Asia’s new order still forming

don-and-danThe inexorable rise of China will be severely curtailed by its own “Achilles heels” and the parallel rise of India, according to a leading specialist in international security affairs.

Dr Daniel Twining, Senior Fellow for Asia at the German Marshall Fund of the United States and a consultant to the US Government. He delivered this blunt assessment of the future for the Asia region in a lecture to Flinders University students this week.

He was a guest of the University’s School of International Studies. He is pictured (right) with Professor Don DeBats, Head of American Studies at Flinders.

“You are looking at a region in which power, rather than being concentrated in China, is more diffuse. This creates the possibilities for real pluralism in Asia,” Dr Twining said.

“China has great strategic and internal vulnerabilities that will complicate its ascendance,” he said, citing an unsustainable economic model of cheap, mass manufacturing as only one example.

“Chinese consumption is now only about 35 per cent of GDP… Their export model really isn’t going to work if all of us in the West aren’t flush with revenue to buy another generation of cheap Chinese products.

More problematic, Dr Twining suggests, are the “opaque nature” of China’s system, its rapid demographic decline, environmental decay and, above all, the country’s “political straightjacket”.

“Chinese leaders are not convinced that their country can make the transition to a world-class economy without some degree of reform and liberalisation of the broader political system,” Dr Twining said.

“Can you produce a culture of innovation in a country where people can’t use Google or Facebook?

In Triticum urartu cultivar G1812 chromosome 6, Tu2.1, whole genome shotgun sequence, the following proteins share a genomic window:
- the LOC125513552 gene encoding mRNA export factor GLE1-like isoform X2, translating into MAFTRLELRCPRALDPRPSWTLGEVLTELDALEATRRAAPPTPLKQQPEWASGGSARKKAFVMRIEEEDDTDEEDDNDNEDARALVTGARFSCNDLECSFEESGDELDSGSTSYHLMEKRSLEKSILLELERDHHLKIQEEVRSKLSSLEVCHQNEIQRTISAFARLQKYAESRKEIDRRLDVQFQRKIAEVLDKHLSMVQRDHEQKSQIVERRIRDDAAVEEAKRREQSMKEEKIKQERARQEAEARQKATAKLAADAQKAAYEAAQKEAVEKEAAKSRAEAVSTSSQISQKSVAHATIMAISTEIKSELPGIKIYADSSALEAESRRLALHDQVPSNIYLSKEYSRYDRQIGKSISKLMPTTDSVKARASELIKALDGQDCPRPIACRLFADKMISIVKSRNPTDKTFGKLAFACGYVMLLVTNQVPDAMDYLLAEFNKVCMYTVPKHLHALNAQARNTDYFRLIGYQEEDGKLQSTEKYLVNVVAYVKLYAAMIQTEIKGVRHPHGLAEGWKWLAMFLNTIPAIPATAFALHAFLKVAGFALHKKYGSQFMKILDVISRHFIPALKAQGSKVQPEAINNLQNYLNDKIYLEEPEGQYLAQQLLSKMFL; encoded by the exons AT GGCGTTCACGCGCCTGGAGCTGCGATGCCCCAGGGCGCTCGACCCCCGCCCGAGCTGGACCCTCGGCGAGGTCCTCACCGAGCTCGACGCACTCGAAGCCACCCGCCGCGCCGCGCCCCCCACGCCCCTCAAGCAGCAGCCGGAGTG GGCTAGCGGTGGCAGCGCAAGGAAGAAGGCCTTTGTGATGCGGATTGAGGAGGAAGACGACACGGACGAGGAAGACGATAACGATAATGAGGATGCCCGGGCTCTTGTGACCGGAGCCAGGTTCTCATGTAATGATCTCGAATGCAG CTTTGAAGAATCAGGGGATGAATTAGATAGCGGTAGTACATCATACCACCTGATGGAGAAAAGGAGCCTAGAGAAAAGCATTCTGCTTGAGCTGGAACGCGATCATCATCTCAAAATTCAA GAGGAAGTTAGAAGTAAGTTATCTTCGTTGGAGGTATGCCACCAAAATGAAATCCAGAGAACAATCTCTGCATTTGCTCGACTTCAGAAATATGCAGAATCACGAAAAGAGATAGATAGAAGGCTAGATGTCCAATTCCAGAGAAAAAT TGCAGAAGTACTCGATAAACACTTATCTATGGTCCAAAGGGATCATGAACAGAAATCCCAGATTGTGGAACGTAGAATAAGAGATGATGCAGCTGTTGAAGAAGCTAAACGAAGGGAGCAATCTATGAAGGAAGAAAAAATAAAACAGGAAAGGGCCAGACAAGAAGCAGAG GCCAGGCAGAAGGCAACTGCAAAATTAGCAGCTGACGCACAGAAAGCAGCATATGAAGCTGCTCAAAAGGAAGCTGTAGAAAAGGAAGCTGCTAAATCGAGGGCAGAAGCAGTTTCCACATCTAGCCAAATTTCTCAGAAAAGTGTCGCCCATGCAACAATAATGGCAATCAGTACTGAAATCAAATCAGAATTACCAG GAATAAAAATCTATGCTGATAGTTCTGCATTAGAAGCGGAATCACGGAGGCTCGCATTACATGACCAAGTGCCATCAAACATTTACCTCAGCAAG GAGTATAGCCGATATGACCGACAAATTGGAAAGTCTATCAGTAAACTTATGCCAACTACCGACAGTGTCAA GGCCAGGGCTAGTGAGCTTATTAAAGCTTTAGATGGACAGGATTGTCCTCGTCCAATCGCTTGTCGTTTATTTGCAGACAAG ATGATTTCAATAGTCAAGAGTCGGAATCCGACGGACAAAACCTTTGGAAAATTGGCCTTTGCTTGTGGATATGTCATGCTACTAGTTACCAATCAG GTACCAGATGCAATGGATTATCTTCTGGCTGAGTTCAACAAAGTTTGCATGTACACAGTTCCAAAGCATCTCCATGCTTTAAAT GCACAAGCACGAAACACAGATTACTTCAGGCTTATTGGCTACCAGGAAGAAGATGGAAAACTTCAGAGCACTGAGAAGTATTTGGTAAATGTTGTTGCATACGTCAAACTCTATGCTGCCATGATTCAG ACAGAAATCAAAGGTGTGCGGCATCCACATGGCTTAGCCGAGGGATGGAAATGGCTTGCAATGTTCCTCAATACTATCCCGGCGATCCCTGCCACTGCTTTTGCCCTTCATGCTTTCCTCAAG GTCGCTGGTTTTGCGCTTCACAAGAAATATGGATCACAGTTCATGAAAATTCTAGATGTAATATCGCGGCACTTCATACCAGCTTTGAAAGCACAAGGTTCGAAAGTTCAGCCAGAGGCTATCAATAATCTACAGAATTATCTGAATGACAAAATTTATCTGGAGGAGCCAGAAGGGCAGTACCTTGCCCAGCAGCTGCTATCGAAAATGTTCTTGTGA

“Politically, at least, China is an outlier – it is not a pacesetter. China isn’t a vision of the future; it’s a vision of the past.”

Dr Twining, who has previously served as a member of the US State Department’s Policy Planning staff and as Foreign Policy Adviser to Senator John McCain, said the US has identified India as not only an “antidote to China’s authoritarian otherness” but as being as important as China in the future of the liberal order in Asia and the world.

“The US and Indian governments have been playing catch-up over the past five to 10 years… really intensifying during the Bush administration which I worked in on these issues, where the US and India really tried to break open a new strategic relationship in which the world’s oldest and biggest democracies could put behind them decades of alienation produced by the rigidities of the Cold War,” Dr Twining said.

“It’s not just power politics that have brought us together but it is culture, identity, business.”

India’s growing strategic, economic and diplomatic ties in the region and its relationship with Japan, in particular, will help to diffuse regional power.

“India/Japan relations have moved forward in quite interesting ways that people who are singularly focused on the China story miss.

“There’s a very interesting economic relationship between the two, with Japan making the biggest foreign infrastructure investment in its history building the Delhi to Mumbai rail and industrial corridor.”

China-like economic growth rates of 9-10 per cent will help India solve a lot of its social problems, Dr Twining said.

“China is going to find it harder to dominate to the region. The first piece of evidence is the possibility of India’s success.”

Another visitor to Flinders this week was retired Major General Arnold Fields, the Special Inspector General for Afghanistan Reconstruction from 2008 up until February this year.

He was previously chief-of-staff in the Iraq Reconstruction and Management Office, assisting in the co-ordination of projects worth more than US $1.8 billion. He has also served as Deputy Director of the Africa Center for Strategic Studies in the US Department of Defense.

Major General Fields gave an informal presentation followed by a discussion session with academic staff and postgraduate students from Flinders.

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